To do so, three copies of the sound are needed. Or, as this post will show, you could split the frequency into three bands (high, mid and low). By doing this, it is possible to apply different signal processing on each band.

Now I usually try to write about music production on a more abstract level, and not about a specific DAW or instrument, but this time I going to illustrate with Ableton Live on Mac. The theory is the same though, you just need to figure out how it works in your particular environment.

So I’m using the stock effect Multiband Dynamics to split frequency. The device has noticeable affect and coloration on the signal, even when the intensity amount if set to zero, but it should be transparent enough for now.

1. Drop a Multiband Dynamics in the Device View.
2. Set the Amount control to 0.0 % to neutralize compression or gain adjustments to the signal.
3. Group the Multiband Dynamics in an Audio Effect Rack (select the device and press CMD + G).
4. Show the Chain List of the rack.
5. Dictate the crossover points on High and Low (the Mid consists of what is left in between, so remember to also change the crossover points in the mid chain if you make adjustments on the others), e.g. set the bottom of the frequency range of the high band to 1.00 kHz.
6. Duplicate the selected chain two times.
7. Rename all of the chains High, Mid and Low, from top to bottom.
8. Solo each band respectively on the Split Freq, i.e. solo Low on the low chain.

Now process each band individually. Use a Utility device on the low chain and set Width to 0.0 % to direct the low frequencies to mono. Also, on this band, set up a side-chain compression triggered by the kick drum. Try a stereo widening effect and some reverb on the mid chain. And perhaps a little saturation to add some crunch on the high chain, I dunno, it’s up to you.

Three years ago I posted a list of some music production methods and tips on my blog that still gets some attention. Now, here’s some other good read (I hope).

Moreover, you really should check out the most popular post on this blog about the best tips on music production that I can think of.

Here’s something for you synth programmers to try out: Modulate certain aspects of an envelope with itself.

For example, set the modulation destination of the filter envelope to affect its own parameter, such as its (linear) attack or decay time, by a positive or negative amount. This should render a concave or convex shape, respectively.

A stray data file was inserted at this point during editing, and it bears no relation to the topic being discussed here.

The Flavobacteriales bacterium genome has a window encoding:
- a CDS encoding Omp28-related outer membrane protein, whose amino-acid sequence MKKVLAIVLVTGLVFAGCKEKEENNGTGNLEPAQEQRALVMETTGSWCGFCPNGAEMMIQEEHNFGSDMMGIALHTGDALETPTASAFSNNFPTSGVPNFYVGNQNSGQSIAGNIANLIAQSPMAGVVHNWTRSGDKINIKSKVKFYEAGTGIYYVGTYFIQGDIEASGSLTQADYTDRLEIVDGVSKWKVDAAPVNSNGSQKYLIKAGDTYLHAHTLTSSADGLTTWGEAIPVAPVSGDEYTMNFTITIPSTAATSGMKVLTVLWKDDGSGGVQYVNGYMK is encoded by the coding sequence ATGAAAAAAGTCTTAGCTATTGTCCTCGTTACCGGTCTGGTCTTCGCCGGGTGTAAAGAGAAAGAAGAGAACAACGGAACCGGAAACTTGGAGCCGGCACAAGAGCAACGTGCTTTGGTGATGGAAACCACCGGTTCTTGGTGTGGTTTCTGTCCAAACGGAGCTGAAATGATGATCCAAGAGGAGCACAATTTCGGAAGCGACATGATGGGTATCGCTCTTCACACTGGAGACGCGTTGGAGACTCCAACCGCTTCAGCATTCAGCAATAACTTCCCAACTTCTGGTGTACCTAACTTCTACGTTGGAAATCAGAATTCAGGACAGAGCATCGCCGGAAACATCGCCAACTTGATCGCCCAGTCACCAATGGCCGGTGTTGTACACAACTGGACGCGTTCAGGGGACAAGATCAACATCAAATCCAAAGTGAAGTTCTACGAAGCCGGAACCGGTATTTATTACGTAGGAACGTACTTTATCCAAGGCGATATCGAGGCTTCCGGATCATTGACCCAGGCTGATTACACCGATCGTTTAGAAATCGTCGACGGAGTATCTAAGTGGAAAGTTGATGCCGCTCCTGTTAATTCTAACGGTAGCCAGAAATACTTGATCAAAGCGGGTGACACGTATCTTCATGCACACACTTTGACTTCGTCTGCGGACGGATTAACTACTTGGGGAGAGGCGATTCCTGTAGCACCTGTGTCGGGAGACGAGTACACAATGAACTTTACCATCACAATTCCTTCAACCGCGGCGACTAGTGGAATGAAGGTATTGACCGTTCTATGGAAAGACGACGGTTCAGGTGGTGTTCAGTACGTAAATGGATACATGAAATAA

This effect is referred to as recursive modulation.

Now try to set filter envelope attack to 32, and envelope amount to 48. Then go to the modulation matrix and select the filter envelope as source, and modulate the destination filter envelope attack by 48.

It’s also possible to use this method on a LFO. Modulating its own level will also affect the shape of the LFO. And by modulate its own rate, will affect both the overall rate and the shape.

First off, there’s really no correct order. It’s all about preference, what you want to achieve and context. Although some effects do seem to work better in certain places of the signal path than in others. Still, feel free to experiment.

Inserts and Send Effects

Effects are chained in either series or parallel. For parallel processing, use send effects to process a copy of a signal (without affecting the original). Use auxiliary sends for time-based effects, such as reverb and delay.

No rules, but in most situations it makes more sense, and saves processing power and setup time, if for example reverb and delay are shared between all channels, rather than inserting a new instance of each effect in an insert slot on each channel.

Use insert effects to change the signal completely, e.g. dynamic processors like compressors, expanders, noise gates, transient shapers.

In terms of signal flow, the channel insert connections usually come before the channel EQ, fader and pan.

Daisy Chain Effects

It is possible to daisy chained effects into the signal path. The order of the effects determines the sound and have different impacts. Here’s a suggestion:

1. Noise gate
2. Subtractive EQ
3. Dynamics (compressors, limiters, expanders)
4. Gain (distortion, saturation)
5. General EQ
6. Time-based modulation (chorus, flanger, phaser)
7. Pure time-based (delay, reverb)

To clean up the signal, put the gate first, and it will work better with a wider dynamic range (than for example after a compressor).

Then use an EQ to cut away the unwanted frequencies; do this to avoid enhancing them with later effects. (Also maybe roll off frequencies below 30 Hz.)

Then place a compressor to adjust the dynamics of the signal.

After that, put on some overdrive boost or tape saturation effect. Also, such effects can work well in the beginning of the chain – as part of the initial sound – due to the harmonics generated by a distortion device, which bring richness to the effects that follow.

After gain effect, EQ to shape the tonal balance, but be careful when boosting.

At the end of the chain, modulation effects are usually placed after gain-related effects and before pure time-based effects.

Pure time-based effects such as delay and reverb usually come last in the signal chain.

The Mastering Chain

This post is mainly covering effects chain for channels and buses, but when entering the mastering stage, a conventional order of the mastering chain is:

1. EQ
2. Dynamics
3. Post EQ
4. Harmonic exciter
5. Stereo imaging
6. Loudness maximizer